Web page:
Friday, January 23, 2009

Descartes or idealism

Picture: Descartes treading a book of Aristotle.

I learned Descartes in school. Later on it was a real punishment to reread him, in view of showing the inanity of his philosophy, in particular of his metaphysics.

In short, here is why the Cartesian school of thought is a true calamity for the modern world.

All his philosophical construct rests on his renowned “I think, therefore I am”. This assertion is not false in itself as it is evident that each of us can deduce our own existence by establishing that we think. However, what is horrifying is to lay ones thought as anterior to ones sensations. Descartes in this way is the one who laid the first rock of almost all contemporary ideologies, because, as one does not necessarily know, Marx, Freud, and many others were greatly influenced by this radical inversion in our way of knowing. In fact, if our thought takes precedence over our way of knowing, what will we know? It’s simple, we will know ourselves!

So Descartes denies or rejects the proper sensibles, and recognizes the common sensibles as the only objective ones. I will remind what the proper sensibles and the common sensibles are: the proper sensibles are the realities perceived by one of the five senses (taste, smell, sight, touch and hearing), the common sensibles are those accessible through various senses (size, shape, number, motion, rest).

One must realize the crucial role that imagination and affect play in the perception of the common sensibles! If the common sensibles take precedence, as Descartes professes, the proper sensibles go to the wayside, and reality becomes secondary… and when Descartes declares that the common sensibles are the sole objective sensibles, he sinks humanity into subjectivity, later to be coined “transcendental subjectivity”.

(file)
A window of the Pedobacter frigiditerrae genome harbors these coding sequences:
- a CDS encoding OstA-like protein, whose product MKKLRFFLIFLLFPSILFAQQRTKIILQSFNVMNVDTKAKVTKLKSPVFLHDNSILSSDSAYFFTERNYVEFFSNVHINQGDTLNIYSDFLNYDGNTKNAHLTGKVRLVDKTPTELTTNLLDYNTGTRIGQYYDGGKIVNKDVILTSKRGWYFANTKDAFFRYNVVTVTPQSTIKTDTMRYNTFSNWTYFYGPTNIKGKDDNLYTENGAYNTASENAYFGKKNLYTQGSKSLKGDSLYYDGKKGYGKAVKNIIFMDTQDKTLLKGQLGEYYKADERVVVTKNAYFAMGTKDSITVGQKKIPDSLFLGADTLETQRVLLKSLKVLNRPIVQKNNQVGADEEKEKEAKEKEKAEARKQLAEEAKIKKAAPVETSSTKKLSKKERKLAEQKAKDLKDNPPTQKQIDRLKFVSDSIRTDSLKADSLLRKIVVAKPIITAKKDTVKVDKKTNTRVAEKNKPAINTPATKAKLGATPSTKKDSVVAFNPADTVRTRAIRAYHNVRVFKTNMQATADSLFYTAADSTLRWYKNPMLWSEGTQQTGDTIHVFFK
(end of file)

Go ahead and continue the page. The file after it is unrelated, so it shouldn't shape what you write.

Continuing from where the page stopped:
All the same, and notwithstanding what Descartes may have thought, who claims that only the common sensibles are objective (given that one can measure them), it is the opposite which is true: only the proper sensibles are objective because they impose themselves to our intelligence externally.

Think of this, when you have a nightmare, you are a prisoner of the common sensibles: it is the big dog that is gaining ground on you, the chains that immobilize you… And then you grab your pillow in a startle, you recognize its texture, and you come back to the real world. It is through the proper sensibles that you escape from the labyrinth of nightmarish images of your dream. Well the neocartesian ideologies are the nightmare of humanity, and one must reconnect with reality to escape from them! This is the first tight turn that ones’ intelligence must not miss, lest it race straight into a field of nightmares.

And what is an ideology ? It is precisely an idea that takes precedence over reality. In general we take something that has some truth in it, and we make an absolute out of it, in other words a total system, cutting out what of reality does not fit into our idea of reality. That is what an ideology is and what history has shown and continues to show it is, and which has on occasion led to large scale massacres.